Everything you ever wanted to know about Data Gravity, including the answer to the question… What the hek is Data Gravity?
First of all, lets answer the question ‘what is Data Gravity?’
The term Data Gravity was first coined by a man named Dave McRory as an analogy between how data in IT systems attracts more data and apps and how objects with more mass, in real life, will attract those with less.
Data Gravity then, is the process in which large amounts of data in a network, system or an
organisations processes will attract more applications, services or additional data to itself.
The gravity analogy comes into play because, as more data is stored, more software or business processes will grow around it, in turn attracting more data, in turn drawing in more applications at an ever increasing frequency.
It’s also worth noting that, when coining the phrase, Dave McRory made a distinction between naturally occurring Data Gravity and Artificial Data Gravity, which he defined as occurring through a result of external forces such as legislation, throttling and manipulative pricing.
In practical terms, the further spread out data is, perhaps over different systems or networks, the more it will impact on the ability of users or applications to utilise it effectively.
To maximise work efficiency then, it makes sense for an organisation to store all their data in one, easily accessed location, with any associated applications, services or business processes attached to it in the same place.
It’s also worth noting that from the perspective of representing your business as a going concern, the more date you hold in a particular repository, the greater it’s perceived value will be, both commercially and in terms of the results analytic tools and AI can spin out with it.
If you’re looking to digitally transform your business (or perhaps more ambitiously digitally disrupt your sector), Data Gravity is an issue you’re going to need to consider at a strategic and technological level.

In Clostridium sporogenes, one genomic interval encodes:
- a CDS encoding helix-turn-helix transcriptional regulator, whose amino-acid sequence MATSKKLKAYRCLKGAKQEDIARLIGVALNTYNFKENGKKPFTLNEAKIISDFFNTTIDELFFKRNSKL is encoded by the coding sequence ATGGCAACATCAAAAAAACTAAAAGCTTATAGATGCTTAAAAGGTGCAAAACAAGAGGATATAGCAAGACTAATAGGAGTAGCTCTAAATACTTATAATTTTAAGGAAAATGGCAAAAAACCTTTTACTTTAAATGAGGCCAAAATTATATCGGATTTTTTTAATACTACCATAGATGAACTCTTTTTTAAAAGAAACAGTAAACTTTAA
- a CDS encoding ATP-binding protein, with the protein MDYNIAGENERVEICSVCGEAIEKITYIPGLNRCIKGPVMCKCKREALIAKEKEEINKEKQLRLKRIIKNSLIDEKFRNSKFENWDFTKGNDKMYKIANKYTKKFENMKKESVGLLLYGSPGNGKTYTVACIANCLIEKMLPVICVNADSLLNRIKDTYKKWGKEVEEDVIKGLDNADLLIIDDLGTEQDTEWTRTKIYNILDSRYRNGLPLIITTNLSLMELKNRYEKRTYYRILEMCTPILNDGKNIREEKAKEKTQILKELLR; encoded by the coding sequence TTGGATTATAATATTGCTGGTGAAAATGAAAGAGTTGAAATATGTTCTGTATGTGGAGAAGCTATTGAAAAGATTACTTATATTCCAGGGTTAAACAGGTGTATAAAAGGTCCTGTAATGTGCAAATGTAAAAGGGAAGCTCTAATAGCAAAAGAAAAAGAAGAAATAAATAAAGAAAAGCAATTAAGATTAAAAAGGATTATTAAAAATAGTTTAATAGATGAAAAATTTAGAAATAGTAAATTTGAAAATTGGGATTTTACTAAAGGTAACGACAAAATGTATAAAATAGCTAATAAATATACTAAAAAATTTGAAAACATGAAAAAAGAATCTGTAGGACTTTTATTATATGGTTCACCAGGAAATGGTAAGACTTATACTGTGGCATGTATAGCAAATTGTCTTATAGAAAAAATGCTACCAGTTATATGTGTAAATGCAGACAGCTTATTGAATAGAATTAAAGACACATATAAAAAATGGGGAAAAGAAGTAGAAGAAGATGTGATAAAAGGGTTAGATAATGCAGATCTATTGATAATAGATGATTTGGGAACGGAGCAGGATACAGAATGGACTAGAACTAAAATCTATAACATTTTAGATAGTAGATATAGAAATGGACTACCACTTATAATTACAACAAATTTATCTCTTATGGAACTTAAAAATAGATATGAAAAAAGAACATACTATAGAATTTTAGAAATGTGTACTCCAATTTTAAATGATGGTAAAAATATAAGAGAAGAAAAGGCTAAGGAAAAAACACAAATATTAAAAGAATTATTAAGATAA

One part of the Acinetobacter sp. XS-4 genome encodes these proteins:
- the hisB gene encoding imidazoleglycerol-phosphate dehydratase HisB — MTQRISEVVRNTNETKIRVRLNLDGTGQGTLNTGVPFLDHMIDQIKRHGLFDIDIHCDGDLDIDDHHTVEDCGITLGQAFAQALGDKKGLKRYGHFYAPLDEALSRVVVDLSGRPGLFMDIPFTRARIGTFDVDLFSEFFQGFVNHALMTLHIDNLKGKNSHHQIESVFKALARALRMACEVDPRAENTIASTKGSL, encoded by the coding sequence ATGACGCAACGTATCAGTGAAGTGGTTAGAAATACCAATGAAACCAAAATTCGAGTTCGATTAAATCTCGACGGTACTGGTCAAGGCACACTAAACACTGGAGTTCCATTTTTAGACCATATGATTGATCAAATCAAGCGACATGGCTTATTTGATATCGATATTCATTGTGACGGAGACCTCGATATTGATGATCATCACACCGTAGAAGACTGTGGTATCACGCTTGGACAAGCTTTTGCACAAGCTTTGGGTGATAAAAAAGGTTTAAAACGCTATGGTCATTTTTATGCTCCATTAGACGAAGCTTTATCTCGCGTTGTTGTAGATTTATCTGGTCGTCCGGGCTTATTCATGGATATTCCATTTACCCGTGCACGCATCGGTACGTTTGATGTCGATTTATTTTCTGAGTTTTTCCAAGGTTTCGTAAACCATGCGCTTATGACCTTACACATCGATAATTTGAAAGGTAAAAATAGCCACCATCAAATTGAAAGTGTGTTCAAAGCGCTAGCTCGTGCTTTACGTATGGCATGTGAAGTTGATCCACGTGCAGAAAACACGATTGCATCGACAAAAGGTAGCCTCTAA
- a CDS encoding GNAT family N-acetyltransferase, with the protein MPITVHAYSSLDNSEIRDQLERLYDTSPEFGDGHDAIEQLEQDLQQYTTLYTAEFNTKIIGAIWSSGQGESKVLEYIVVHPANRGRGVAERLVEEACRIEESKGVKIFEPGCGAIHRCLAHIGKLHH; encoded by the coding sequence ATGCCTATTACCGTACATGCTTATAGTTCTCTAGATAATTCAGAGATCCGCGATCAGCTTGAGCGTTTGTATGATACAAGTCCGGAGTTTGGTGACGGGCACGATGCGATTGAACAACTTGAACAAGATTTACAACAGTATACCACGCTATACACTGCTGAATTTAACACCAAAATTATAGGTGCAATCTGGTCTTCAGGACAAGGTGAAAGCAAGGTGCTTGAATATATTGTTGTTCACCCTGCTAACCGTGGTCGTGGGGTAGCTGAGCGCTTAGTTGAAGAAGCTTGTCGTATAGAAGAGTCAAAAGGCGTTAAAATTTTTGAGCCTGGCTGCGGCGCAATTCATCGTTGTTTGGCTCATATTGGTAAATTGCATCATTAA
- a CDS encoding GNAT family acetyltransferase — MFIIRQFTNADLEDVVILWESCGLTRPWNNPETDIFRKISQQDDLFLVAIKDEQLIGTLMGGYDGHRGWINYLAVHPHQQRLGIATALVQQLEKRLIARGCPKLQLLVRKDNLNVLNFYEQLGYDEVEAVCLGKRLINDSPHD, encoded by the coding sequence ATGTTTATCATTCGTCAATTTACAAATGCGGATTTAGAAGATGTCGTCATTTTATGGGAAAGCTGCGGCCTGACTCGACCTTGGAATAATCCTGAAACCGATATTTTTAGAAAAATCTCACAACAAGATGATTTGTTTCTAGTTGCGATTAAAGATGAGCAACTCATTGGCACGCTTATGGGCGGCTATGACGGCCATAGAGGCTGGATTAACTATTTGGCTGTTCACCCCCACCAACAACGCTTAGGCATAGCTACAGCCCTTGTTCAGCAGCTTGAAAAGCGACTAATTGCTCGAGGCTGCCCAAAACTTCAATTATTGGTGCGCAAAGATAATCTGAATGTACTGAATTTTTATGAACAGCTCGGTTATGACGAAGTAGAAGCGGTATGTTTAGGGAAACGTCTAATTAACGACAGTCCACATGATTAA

At a strategic level, its an issue that will affect the sequence that you approach your transformation from you want it to be a sustainable effort.
At a technological level, its selecting the right technology platform to ensure you don’t back yourself into a corner.
Any organisation operating today will generate a tremendous amount of data, often to an extent where it’s unrealistic to manage it with a traditional approach to CMS’s or analytics. This is because data analytic platforms tend to live in their own hardware/software stacks and the data they use will be accessed through direct-attached storage (DAS).
A lot of analytic platforms though (Splunk, Hadoop, TensorFlow etc) like to ‘own’ their data which means for any large scale digital transformation, wholesale data consolidation and migration becomes essential before you can run any really cool analytics, AI or ML on it.
The first thing you’ll need to realise with data gravity is that you can’t stop it. Much as gravity is a fundamental law of physics, data gravity is a phenoma to be understand and used to inform your digital transformation.
Choose a platform such as Azure that has a range data storage option such as Azure SQL, DataLake, CosmoDB; data processing options such as Databricks, Python, Data Factory; data visualisation and analysis options such as PowerBI, Python, Azure Analysis; and AI capabilities in Azure ML; to let you build an architecture for consolidating your data in a way that lets you start small but scaling up fast. Once in place your organisation will be in a much stronger position to bring advanced analytics and AI to bear on it.
It should be an obvious point (but it’s normally the obvious ones that get overlooked isn’t it?); when architecting out a system or network with the idea of data gravity its core feature should be scalability.
If the whole point is to gather data at exponential rates, then your architecture will need to be able to handle that. You’ll also want a solution in which personnel and infrastructure costs don’t scale with your increases in data.
This is where a Cloud Based solution becomes your friend and where cloudThing are happy to step in and advise you on your best course of action.
It sometimes feels like Data analytic apps and AI/ML platforms change on a weekly basis, which obviously needs to be considered for any end solution. The data must be accessible across multiple platforms, be built to open standards and adhere to compliance standards, including any your organisation currently use but also, any they might use in the future.
cloudThing’s recommend solutions based in Microsoft Azure. Data Lake is already architected to help you tame your data gravity by giving you tools such as Data Factory to perform ETL processes that fetch your data from disparate sources into one place.
Similarly CDS, part of PowerPlatform, allows you to centralise all your app data into one place to create maximum gravity for building your Apps, RPA, or BI from it.
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